Field-effect transistor methods are designed around semiconductor material that consist of metal-oxide semiconductor structures. Any changes in the metal potential results in the induction of the electric field triggering the band bending of the semiconductor channel appropriately [133]. The process then results in changes to the channel carrier concentration including inversion, depletion, or accumulation. Most studies used field-effect transistor in terms of ALP applications where applying ALP as a label is fundamental of other methods. For example, Jang et al. (2015) demonstrated a new immunoassay ELISA based on an electrochemical method for optical and electrical signaling. The process was achieved by combining an ion-sensitive field effect with Enzyme-Linked immunoassay [134]. The device was then set to harness a catalytic reaction of alkaline phosphatase which precipitated silver particles. Small signals that ranged from 1 pg/mL to 10 ng/mL were greatly amplified with ALP labeled despite the buffer conditions. Results revealed that the developed sensor platform outperformed the sensing capacity of conventional ELISA, which is considered to have a LOD of about 1 ng/mL. Obtained findings were also compared with the results of horseradish peroxidase, which is commonly applied in the optical analysis of ELISA. The findings showed that the immunoassay device based on the ion-sensitive field-effect transistor (ISFET) based on portable sensors and can be used as a point of care tool for various diseases in workplaces limited by the use of expensive equipment such as spectrophotometers. Freeman et al. (2007) have demonstrated the label-less specific analysis kinase activity using a field-effect transistor device [135]. They treat sensors with ALP where sensing interface ALP can dephosphorylate enzyme kinase and then change the potential to lower level.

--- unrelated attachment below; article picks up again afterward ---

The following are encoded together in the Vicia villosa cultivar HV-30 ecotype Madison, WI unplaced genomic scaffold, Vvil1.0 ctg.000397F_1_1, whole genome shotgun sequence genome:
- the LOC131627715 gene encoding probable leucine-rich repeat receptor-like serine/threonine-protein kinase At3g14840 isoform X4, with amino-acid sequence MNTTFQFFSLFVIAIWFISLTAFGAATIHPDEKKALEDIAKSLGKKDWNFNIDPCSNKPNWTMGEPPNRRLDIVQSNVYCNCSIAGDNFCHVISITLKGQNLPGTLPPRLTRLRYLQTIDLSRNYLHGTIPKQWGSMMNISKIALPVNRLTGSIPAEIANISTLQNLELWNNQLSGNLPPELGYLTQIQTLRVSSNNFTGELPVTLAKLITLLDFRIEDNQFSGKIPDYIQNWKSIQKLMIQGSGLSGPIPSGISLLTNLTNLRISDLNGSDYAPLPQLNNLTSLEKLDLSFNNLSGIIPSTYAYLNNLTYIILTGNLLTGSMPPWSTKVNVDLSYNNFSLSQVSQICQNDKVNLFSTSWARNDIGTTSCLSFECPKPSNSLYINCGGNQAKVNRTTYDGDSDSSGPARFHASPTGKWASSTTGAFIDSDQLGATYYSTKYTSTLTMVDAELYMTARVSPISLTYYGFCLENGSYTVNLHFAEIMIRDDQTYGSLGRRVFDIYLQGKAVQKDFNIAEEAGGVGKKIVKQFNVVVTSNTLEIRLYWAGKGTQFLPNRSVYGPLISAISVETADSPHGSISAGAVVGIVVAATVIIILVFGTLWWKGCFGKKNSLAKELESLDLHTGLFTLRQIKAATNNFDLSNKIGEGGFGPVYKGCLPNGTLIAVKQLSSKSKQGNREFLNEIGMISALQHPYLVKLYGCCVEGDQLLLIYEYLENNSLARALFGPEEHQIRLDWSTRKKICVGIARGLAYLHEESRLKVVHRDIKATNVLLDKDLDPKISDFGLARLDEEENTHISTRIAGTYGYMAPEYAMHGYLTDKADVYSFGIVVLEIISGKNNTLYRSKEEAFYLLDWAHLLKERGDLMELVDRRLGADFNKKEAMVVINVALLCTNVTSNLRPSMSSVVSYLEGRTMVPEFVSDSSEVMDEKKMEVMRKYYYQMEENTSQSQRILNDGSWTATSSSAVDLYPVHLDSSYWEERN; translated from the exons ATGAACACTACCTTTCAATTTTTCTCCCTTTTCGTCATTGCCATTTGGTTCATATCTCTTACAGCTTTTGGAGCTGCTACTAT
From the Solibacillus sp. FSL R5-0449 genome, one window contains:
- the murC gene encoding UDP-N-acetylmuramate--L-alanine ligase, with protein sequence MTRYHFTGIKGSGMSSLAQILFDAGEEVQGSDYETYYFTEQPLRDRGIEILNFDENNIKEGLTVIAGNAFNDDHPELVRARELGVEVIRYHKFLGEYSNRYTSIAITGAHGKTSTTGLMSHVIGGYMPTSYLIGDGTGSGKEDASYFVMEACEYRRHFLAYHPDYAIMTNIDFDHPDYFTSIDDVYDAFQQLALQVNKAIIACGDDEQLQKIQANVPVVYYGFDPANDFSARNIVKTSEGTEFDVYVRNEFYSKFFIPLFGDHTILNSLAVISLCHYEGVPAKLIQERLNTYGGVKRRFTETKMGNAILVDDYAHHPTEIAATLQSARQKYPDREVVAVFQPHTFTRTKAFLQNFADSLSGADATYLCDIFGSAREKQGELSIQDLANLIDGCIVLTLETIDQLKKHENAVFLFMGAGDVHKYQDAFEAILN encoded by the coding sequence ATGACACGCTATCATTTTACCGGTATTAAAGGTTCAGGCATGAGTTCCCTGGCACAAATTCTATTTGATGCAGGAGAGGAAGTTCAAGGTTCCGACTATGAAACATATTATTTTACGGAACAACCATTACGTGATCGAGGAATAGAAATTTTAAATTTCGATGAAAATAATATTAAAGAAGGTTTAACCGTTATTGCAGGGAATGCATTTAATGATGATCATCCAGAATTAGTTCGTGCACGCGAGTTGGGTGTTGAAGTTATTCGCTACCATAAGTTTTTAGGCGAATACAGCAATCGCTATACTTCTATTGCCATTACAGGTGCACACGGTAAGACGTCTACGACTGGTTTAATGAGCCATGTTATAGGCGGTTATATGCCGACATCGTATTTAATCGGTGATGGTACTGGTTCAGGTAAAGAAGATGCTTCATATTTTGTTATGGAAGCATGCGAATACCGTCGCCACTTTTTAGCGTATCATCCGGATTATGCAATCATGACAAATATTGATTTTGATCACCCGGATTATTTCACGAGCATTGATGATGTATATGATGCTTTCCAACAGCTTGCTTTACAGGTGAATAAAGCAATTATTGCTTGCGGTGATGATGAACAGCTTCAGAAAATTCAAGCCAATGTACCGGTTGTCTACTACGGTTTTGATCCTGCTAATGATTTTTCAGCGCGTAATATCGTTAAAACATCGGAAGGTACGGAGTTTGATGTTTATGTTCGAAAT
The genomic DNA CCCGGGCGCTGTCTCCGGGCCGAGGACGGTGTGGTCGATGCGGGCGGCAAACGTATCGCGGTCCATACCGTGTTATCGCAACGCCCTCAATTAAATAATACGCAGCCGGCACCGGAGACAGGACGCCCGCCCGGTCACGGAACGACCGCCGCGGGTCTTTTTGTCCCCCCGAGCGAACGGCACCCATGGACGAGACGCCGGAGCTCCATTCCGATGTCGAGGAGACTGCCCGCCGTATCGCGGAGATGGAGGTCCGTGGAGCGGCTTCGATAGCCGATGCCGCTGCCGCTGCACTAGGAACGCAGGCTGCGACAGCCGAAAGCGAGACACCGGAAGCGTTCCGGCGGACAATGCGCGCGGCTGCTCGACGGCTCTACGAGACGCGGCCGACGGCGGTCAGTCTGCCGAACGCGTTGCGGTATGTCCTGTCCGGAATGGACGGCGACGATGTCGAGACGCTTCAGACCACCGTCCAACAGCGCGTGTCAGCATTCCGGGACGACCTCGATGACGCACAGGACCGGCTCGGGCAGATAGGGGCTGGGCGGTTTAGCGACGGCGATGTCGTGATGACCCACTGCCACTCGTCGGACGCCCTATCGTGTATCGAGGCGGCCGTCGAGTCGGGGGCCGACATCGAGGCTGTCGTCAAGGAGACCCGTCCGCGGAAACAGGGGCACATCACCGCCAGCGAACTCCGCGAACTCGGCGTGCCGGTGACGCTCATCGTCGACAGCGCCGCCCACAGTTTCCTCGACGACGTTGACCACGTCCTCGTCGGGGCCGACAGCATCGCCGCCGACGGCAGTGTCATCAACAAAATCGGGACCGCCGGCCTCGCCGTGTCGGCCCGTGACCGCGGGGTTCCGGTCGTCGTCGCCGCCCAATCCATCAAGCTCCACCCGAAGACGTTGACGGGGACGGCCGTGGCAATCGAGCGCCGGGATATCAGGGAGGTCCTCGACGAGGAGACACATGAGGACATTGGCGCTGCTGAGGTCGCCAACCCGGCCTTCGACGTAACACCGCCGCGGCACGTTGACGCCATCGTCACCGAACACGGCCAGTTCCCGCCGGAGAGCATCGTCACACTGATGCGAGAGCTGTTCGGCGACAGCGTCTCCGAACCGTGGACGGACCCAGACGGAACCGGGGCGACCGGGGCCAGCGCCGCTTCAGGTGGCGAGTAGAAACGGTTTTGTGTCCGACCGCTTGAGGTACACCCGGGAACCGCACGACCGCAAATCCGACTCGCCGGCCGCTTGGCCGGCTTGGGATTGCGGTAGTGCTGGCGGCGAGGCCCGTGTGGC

Advanced technologies including nanomaterials, microarrays, and lab-on-a-chip are massively exploited for ALP detection, which encourages researchers to develop better methodologies as well as design small devices for point of care applications. The following section displays recent progresses in this field.

8. Recent Technology

8.1. Optical Nanomaterials

Biological samples often have an extremely low concentration of cancer biomarkers. As a result, there is a high demand for highly ultrasensitive and selective detector probes to make it possible to detect the low levels of cancer biomarkers in biological samples. In the optical biosensors, the low levels of biomarkers are detected by using nanomaterials that help amplify the low signals by taking advantages of the nanomaterial characteristics. Table 1 illustrates number of nanomaterials that have been used so far in amplifying ALP signal in biological samples. Following the introduction of nanotechnology in the biosensor field, selectivity and sensitivity and other analytical properties of biosensors have been largely improved. Among the widely applied nanomaterials, gold nanoparticles, carbon nanotubes, photonic crystals, and graphene have stood out because of their unique ultrasensitive and selective properties [124]. For example, some of the advantages of nanomaterial properties include strong amplification effect on signals, high surface energy, superior biocompatibility, and high stability that make them excellent choices when looking for biosensor probes. Gold nanomaterials have become widely applied in the field of biosensors considering their unique advantages such as increased signal response or detection—especially for biological samples with low biomarker concentration [124]. Xia et al. (2013) also noted that gold nanoparticles improve ALP detection through signal amplification resulting in high selectivity and sensitivity [102,125,136]. Graphene nanoparticles have also been widely used in biosensors considering their unique electrical conductivity, high surface area, thermal conductivity, and electron mobility [137].